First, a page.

We need, then, to redefine transparency for the digital age—or, better, to return to an older definition of what transparency means to our democracy. Being better than Bush when it comes to transparency isn’t good enough. Celebrations of Obama’s inauguration—and the Web site that came with it—as ushering in a New Age of Transparency are premature at best: as we’ve seen again and again, talking about transparency does not transparency make. And while there are plenty of reasons to be hopeful—including Obama’s signing, this afternoon, of two transparency-friendly executive orders—as Saul Hansell put it yesterday on The New York Times’s Bits blog, “Like so much else on this hopeful day, there is the lingering question about how many of the Web site’s lofty aspirations will survive the rough work of governing in a complex world and cynical capital.”

Indeed, WhiteHouse.gov’s many claims about the priority Obama will place on transparency are offset, somewhat, by a glaring absence on the site: its grand plan for renewed transparency doesn’t mention the press. At all. (We get only a tangential reference to the Office of the Press Secretary, listed with, among others, the Office of Presidential Personnel and the Office of Social Innovation—offices that, as yet, lack their own Web pages, or even explanations about what they are, on the Whitehouse.gov site. Several other offices, meanwhile, including the Council on Environmental Quality and the Civil Liberties Oversight Board, have customized pages.)

WhiteHouse.gov presents itself as a kind of social networking portal in which citizens can essentially “friend” the government—and it frames the ensuing dialogue as one that takes place directly between the people and the government. The press, it suggests by way of omission, need not be part of the exchange. One hopes—hey, one even dares to assume—that the conspicuous absence of the press from Obama’s transparency agenda is due to his conclusion that the democratic vitality of the Fourth Estate is so obvious as to render explanation or elucidation of that fact unnecessary.

And yet. It’s worth remembering that, though Team Obama’s facility with social networking and other forms of online organization are nothing short of legendary, their relationship with the press is much less exemplary in terms of that old, simple standby: access. During the campaign, reporters’ access to Obama was severely limited. On-the-record conversations with the candidate were even more so. Indeed, Obama’s overall treatment of the press—not just in his general rejection of the day-to-day news cycle, but also in his tendency to shun his national traveling press corps (remember when said press people were “hijacked” so Obama could meet in private with Hillary Clinton this summer?)—created the impression that its members were, to him, a buzzing nuisance. Instead of the voice of the people.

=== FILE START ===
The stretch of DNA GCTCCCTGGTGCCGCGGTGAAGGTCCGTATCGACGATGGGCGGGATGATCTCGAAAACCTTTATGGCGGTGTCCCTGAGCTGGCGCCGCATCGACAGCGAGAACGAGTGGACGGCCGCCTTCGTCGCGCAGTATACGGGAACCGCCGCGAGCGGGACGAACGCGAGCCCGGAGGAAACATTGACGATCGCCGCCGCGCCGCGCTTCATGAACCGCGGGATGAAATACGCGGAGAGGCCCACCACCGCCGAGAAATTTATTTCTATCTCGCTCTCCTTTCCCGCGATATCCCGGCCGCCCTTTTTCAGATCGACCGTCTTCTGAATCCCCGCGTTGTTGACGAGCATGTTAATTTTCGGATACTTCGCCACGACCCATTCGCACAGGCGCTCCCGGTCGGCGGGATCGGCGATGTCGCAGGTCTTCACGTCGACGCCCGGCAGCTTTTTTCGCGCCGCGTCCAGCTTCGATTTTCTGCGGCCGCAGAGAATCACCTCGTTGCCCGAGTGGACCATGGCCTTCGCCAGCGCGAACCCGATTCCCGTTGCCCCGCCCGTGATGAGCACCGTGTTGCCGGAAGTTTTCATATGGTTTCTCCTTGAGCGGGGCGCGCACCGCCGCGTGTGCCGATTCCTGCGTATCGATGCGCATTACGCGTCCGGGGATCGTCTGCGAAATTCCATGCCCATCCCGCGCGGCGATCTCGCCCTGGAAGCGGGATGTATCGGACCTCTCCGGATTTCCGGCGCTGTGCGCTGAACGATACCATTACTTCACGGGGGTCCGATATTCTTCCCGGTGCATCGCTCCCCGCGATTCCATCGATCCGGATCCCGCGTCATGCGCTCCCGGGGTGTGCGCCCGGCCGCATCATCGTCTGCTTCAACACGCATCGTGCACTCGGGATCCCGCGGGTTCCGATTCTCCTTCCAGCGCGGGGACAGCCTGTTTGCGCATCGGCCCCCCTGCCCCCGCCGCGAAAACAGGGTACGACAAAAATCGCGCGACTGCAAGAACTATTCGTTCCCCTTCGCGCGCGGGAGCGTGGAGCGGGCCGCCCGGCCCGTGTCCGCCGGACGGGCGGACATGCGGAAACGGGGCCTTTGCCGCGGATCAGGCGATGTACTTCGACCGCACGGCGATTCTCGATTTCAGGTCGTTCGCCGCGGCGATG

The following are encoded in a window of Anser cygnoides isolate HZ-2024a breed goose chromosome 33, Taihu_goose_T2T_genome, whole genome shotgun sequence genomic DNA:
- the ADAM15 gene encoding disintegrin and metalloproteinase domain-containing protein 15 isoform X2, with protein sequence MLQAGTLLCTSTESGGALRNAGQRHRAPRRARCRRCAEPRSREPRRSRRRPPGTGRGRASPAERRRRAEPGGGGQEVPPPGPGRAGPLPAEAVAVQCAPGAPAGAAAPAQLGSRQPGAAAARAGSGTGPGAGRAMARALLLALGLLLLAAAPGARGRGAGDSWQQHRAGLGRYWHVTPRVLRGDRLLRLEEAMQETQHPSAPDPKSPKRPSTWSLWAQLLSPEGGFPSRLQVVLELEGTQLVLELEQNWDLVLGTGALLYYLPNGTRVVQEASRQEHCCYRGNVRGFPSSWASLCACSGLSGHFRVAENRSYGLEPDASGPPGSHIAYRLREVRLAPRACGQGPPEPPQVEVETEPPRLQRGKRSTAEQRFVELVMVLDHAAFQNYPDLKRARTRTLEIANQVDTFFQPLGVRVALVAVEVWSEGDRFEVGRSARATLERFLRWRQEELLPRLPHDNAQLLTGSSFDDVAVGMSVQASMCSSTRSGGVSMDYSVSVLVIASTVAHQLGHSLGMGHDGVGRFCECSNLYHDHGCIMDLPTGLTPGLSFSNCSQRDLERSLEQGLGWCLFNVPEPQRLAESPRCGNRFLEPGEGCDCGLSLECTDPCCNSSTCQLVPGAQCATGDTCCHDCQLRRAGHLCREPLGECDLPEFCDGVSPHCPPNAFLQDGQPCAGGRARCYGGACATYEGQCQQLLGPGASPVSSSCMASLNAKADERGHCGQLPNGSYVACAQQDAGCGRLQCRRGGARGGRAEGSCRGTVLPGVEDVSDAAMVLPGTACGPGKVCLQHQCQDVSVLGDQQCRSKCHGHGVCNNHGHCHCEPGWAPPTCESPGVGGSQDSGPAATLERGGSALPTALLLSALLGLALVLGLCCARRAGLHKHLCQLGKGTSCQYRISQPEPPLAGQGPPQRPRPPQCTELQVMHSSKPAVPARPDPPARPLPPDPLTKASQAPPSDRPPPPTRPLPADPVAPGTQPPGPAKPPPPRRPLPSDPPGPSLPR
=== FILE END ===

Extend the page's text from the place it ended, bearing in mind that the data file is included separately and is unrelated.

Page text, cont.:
It remains to be seen how the man that many have dubbed the “YouTube President” will treat the various forms of information-dissemination that don’t fall under the convenient rubric of “direct democracy.” There’s a thin line, after all, between transparency and advocacy—and, for that matter, between information and propaganda. The goal can’t simply be transparency itself—how can we hold anyone accountable to something so self-referential—but rather transparency that is processed through a journosphere that is diligent, curious, and skeptical. Otherwise, “direct democracy” easily veers into “direct publicity.” And success must be measured not just in terms of words on a Web site, but also—and much, much more so—by the new administration’s treatment of the Fourth Estate. Will Obama regularly grant interviews to reporters? Will his Cabinet and other staff? Will he allow those conversations to take place on the record? Will he, in short, allow reporters to do their jobs and inform the American public?

Megan Garber is an assistant editor at the Nieman Journalism Lab at Harvard University. She was formerly a CJR staff writer.